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  • Author: Sylvie
  • Prep Time: 25 minutes
  • Cook Time: 1 hour
  • Total Time: 1 hour 25 minutes
  • Yield: Serves 10 1x
  • Category: Cakes
  • Cuisine: Greek

Description

Portokalopita is a phyllo layered cake where the pastry is stirred into a custard, baked until golden and then a syrup poured over the top. This has a subtle orange flavor, but it’s those waves of pastry therein that make this one, quite unforgettable!


Ingredients

Scale

Phyllo Cake
500 grams / 1 pound phyllo pastry
4 large eggs
200 grams / 1 cup superfine/caster sugar
2 oranges zested, approximately 3 tablespoons, finely chopped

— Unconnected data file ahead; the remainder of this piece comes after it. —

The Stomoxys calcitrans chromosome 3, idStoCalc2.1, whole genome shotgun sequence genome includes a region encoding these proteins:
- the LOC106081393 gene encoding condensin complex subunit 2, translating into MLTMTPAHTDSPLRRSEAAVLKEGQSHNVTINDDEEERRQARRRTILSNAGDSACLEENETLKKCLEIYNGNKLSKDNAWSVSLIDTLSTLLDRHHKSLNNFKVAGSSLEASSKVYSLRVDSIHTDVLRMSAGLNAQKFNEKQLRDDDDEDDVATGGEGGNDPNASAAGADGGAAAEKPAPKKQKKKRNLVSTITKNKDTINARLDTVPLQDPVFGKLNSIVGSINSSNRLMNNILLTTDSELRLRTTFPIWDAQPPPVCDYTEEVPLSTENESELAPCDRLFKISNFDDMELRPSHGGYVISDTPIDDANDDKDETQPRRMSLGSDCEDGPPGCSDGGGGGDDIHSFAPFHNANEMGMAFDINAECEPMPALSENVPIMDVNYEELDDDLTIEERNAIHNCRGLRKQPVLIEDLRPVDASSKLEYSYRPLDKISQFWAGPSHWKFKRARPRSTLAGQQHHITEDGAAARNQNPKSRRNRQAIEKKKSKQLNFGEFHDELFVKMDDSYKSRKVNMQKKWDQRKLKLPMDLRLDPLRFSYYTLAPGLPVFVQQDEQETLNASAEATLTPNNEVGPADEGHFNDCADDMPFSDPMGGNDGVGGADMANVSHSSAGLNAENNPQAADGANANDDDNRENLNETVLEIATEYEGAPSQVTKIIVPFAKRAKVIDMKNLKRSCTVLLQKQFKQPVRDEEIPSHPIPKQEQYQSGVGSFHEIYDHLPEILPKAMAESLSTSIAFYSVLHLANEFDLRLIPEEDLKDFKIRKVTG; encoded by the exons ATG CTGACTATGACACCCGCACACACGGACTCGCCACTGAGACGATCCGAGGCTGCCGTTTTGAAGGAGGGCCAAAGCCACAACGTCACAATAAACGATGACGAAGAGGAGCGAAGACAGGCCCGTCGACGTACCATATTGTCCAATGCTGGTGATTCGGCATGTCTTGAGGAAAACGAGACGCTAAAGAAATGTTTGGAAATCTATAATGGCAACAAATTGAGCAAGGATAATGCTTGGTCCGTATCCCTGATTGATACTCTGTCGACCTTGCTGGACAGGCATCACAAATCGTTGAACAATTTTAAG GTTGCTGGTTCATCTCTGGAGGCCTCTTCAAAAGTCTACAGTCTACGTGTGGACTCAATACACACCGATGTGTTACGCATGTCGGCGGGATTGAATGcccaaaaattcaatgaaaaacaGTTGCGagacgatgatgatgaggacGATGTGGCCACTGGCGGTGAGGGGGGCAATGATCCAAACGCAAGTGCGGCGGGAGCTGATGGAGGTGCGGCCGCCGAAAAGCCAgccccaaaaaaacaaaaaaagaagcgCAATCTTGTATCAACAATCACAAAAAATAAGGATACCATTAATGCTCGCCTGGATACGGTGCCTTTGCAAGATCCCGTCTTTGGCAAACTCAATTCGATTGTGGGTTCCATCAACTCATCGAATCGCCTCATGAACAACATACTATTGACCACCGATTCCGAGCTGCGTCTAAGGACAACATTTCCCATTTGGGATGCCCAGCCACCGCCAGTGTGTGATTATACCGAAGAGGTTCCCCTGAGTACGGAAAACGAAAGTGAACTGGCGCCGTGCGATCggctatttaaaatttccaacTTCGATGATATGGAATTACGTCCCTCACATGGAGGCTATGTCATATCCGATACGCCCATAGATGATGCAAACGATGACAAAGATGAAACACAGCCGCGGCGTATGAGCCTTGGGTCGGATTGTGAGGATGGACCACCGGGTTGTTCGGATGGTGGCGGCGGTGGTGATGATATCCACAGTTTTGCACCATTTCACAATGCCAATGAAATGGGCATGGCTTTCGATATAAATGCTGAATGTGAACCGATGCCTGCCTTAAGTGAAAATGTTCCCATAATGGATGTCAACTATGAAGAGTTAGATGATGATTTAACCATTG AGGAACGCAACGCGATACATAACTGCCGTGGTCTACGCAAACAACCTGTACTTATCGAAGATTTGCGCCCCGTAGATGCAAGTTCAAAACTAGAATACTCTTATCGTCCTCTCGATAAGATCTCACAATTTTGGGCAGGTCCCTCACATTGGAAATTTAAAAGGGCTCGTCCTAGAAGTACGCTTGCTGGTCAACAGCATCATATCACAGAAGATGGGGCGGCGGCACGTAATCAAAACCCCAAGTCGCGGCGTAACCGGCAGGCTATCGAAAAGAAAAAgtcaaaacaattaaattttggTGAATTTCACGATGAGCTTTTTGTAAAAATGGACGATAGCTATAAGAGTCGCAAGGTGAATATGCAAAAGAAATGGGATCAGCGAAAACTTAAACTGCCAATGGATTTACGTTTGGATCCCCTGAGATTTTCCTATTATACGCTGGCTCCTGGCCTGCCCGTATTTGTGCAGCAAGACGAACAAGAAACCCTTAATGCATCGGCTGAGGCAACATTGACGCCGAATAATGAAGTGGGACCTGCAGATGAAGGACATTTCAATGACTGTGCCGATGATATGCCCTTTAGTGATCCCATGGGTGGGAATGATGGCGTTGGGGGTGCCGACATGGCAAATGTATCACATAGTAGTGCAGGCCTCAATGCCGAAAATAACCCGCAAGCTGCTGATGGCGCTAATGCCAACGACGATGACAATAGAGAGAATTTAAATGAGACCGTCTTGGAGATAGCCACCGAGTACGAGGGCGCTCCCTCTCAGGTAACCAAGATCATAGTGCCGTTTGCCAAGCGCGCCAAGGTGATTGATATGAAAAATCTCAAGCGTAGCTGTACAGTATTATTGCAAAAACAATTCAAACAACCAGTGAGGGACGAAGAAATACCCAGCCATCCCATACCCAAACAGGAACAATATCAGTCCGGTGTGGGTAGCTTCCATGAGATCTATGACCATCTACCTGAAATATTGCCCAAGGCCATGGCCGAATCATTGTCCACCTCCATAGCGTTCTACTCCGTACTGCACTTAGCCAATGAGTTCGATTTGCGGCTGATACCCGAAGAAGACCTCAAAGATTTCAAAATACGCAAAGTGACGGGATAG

300 grams / 10.5 ounces Greek yogurt
2 teaspoons vanilla extract
1 teaspoon baking powder
1 cup sunflower oil
Syrup
200 grams / 1 cup superfine/caster sugar
1 1/2 cups lukewarm water
2 oranges, juiced, approximately 1/3 cup
1 cinnamon stick


Instructions

  • Preheat your oven to 180C/350F and greaseproof your cake tin with 2 tablespoons of sunflower oil. Set aside.
  • Cut or shred the phyllo pastry into 1/2 inch pieces.
  • Place the eggs and sugar in a bowl and beat on medium speed with a mixer until pale and fluffy.
  • Add the orange zest, greek yogurt, vanilla extract and baking powder. Beat on medium speed until well combined.
  • Whilst mixing, slowly add the sunflower oil in a steady stream until well combined.